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Concerned About Unconventional Mental Health Interventions?

Concerned About Unconventional Mental Health Interventions?
Alternative Psychotherapies: Evaluating Unconventional Mental Health Treatments

Friday, January 18, 2013

Book Review: Eileen Gambrill's "Propaganda in the Helping Professions"

As you might expect, people in the helping professions want to help. Physicians, nurses, social workers, psychologists, occupational therapists—although they may have other motives too, they probably won’t stay in those professions long unless one of their goals is giving help. And because they really want to help others, they may be quite vulnerable to propaganda in the form of attempts to persuade them that certain methods are safe and effective. Even if there is no good evidence to support such claims, helping professionals may accept persuasive material  enthusiastically and unsuspiciously, to the unfortunate detriment of their clients’ conditions. This situation is especially problematic if propaganda is generated by pharmaceutical companies or by proponents of alternative methods, who stand to profit if they can persuade the helping professional to use their proffered techniques.

In Propaganda in the helping professions (Oxford University Press, 2012), Eileen Gambrill, a social worker with a long history of concern about methods in her own profession, warns patients and practitioners of the potential dangers of persuasive messages about treatments, and describes at length some necessary skills for identifying and resisting propaganda. Densely informative, with 500 closely-printed pages of information and argument, Gambrill’s book presents ideas and methods which most people in the helping professions have been exposed to--  but did not necessarily catch. Like many abstractions, these ideas are easily forgotten, and most of us benefit from periodic reviews of material we recognize but don’t easily recall. Gambrill’s almost encyclopedic book will not be read straight through by many, but can be dipped into frequently with benefit to professionals and to patients who want to take some control over their treatment. Readers will find the extensive bibliography helpful, the endnotes both entertaining and informative, and the entire publication characterized by personal, opinionated, and even pejorative views (Gambrill refers to the American Psychiatric Association as “fellow travelers” of the pharmaceutical industry, for example).

An important section is one that restates a point discussed frequently over the last several years: that both practitioners and patients understand risks and benefits of events better when statements are in “natural” terms (e.g., 3 cases of breast cancer out of 1123 women) rather than in proportions or percentages. The ratios are the same, however they are stated, but the medium influences the reception of the message. Gambrill works out several problems using natural statements of numbers and shows how intuitive responses to reports of percentages may be quite different from responses when specific numbers are provided, with possible effects on our conclusions about the effects of treatments.

Several sections of the book focus on rhetorical or logical factors as they influence a message’s persuasiveness. For example, Gambrill discusses fallacies of irrelevance and the frequency with which they are used in propaganda about medical and psychological treatments. Indeed, defense of statements with comments that are ad hominem (about a speaker) rather than ad rem (about the topic) is a technique that is almost diagnostic of propaganda in the helping professions and elsewhere. For myself, I find it useful to review types of fallacies from time to time--  remembering the names helps me to identify examples that I read or hear, and assures me that others would find the statements fallacious as well. Gambrill’s book presents a thorough review, and includes a warning against the possibility of “self-propaganda”, the tendency to persuade ourselves of beliefs that in fact we cannot support.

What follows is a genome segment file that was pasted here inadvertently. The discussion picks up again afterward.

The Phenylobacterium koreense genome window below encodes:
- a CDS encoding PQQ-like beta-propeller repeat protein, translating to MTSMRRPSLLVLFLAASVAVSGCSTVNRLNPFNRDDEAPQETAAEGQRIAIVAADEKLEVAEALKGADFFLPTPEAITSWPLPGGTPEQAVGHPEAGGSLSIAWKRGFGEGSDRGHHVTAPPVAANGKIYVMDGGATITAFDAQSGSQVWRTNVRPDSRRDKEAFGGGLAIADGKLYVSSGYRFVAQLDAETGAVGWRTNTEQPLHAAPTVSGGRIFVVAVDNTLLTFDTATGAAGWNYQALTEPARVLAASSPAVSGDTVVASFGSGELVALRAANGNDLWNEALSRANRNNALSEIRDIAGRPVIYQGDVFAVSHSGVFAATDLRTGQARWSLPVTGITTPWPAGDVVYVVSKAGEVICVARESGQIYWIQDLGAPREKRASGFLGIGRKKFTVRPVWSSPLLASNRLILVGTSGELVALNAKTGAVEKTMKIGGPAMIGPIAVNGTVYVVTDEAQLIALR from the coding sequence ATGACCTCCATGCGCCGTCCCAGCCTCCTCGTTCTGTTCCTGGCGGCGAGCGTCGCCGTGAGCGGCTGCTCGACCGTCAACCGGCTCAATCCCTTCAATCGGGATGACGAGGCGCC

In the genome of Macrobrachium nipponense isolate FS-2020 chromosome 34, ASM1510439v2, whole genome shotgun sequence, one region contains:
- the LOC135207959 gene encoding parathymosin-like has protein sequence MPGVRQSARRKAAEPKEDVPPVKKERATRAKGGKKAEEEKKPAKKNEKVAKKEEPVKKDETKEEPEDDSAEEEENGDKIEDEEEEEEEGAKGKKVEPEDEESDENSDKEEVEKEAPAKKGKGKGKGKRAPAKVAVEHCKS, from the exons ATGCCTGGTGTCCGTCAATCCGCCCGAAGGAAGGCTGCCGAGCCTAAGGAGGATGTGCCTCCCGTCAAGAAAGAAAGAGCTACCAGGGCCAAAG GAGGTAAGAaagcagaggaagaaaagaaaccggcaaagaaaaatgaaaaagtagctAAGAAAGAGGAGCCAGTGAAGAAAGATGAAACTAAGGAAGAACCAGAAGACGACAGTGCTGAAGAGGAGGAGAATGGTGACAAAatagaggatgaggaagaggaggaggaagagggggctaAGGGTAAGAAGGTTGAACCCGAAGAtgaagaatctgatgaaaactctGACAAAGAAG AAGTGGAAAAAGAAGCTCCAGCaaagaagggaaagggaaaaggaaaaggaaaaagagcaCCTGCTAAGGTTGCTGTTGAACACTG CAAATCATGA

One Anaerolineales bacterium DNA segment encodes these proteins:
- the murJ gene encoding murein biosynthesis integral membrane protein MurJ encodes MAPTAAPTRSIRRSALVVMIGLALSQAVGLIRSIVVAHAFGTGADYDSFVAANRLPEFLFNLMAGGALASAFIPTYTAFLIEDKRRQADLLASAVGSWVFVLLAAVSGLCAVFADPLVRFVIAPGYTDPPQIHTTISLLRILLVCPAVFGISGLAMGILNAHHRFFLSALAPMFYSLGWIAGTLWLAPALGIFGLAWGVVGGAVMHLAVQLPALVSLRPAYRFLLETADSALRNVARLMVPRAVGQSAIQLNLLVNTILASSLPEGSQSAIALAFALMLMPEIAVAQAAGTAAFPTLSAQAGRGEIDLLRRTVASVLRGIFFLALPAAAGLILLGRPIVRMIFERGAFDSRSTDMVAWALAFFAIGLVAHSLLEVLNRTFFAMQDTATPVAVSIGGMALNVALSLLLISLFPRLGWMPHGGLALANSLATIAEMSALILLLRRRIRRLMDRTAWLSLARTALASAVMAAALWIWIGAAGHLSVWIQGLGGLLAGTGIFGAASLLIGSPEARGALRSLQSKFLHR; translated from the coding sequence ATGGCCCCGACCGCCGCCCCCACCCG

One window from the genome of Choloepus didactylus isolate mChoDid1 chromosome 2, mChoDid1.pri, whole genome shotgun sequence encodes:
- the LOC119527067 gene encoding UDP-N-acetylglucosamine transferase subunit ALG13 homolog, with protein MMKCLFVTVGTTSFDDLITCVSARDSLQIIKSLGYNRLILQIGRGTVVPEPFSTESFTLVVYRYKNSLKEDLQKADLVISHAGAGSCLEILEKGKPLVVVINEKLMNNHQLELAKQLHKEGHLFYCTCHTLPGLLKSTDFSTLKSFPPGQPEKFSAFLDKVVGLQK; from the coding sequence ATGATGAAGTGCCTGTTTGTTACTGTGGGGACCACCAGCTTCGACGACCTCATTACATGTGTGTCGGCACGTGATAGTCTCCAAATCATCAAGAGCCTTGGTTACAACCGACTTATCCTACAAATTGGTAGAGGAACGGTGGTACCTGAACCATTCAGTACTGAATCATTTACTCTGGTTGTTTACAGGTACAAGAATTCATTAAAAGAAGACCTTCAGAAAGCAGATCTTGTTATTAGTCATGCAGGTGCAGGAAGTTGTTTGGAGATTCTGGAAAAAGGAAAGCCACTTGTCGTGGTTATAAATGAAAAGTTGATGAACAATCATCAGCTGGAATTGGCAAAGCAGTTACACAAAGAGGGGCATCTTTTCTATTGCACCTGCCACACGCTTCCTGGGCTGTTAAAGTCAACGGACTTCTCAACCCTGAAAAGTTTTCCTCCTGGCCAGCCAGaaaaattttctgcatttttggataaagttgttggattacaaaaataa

Propaganda in the helping professions is a book full of good things, but it is not precisely a “good book”; there is more to a good book than a series of good sections. Gambrill’s book would have benefited greatly from an experienced editor who could have tightened up the text and revealed an underlying structure that is presently obscured by details. In addition, the production phase seems to have been skimped, leaving the text sprinkled with puzzling uncorrected typos of the kind that spell-check either caused or failed to fix. These include sentences where punctuation seems to have gone agley, leaving the reader to figure out what happened to the shoots and leaves.

I was left with unresolved concern about a point in Gambrill’s book. As she has done elsewhere, she refers to the Citizens Commission on Human Rights as a “watchdog group”, together with  the American Civil Liberties Union and Advocacy (sic) for Children in Therapy. Overleaf (not her fault, of course), Gambrill notes that the CCHR was established in 1969 by the Church of Scientology. It can’t be denied that the CCHR is indeed a watchdog group---  but its Scientology affiliation surely raises questions about who should be watching the watchmen. Here, where I would have expected one of the references to “fellow travelers” found elsewhere in the text, I see no comments at all. Does Gambrill presently consider the CCHR and the ACLU to be equivalent in roles and purposes?  Or is this simply a result of cutting and pasting of an unwieldy mass of material? I’d like to know, and I’d like this flaw to be corrected, so it doesn’t steal attention from the rest of Gambrill’s valuable contribution.

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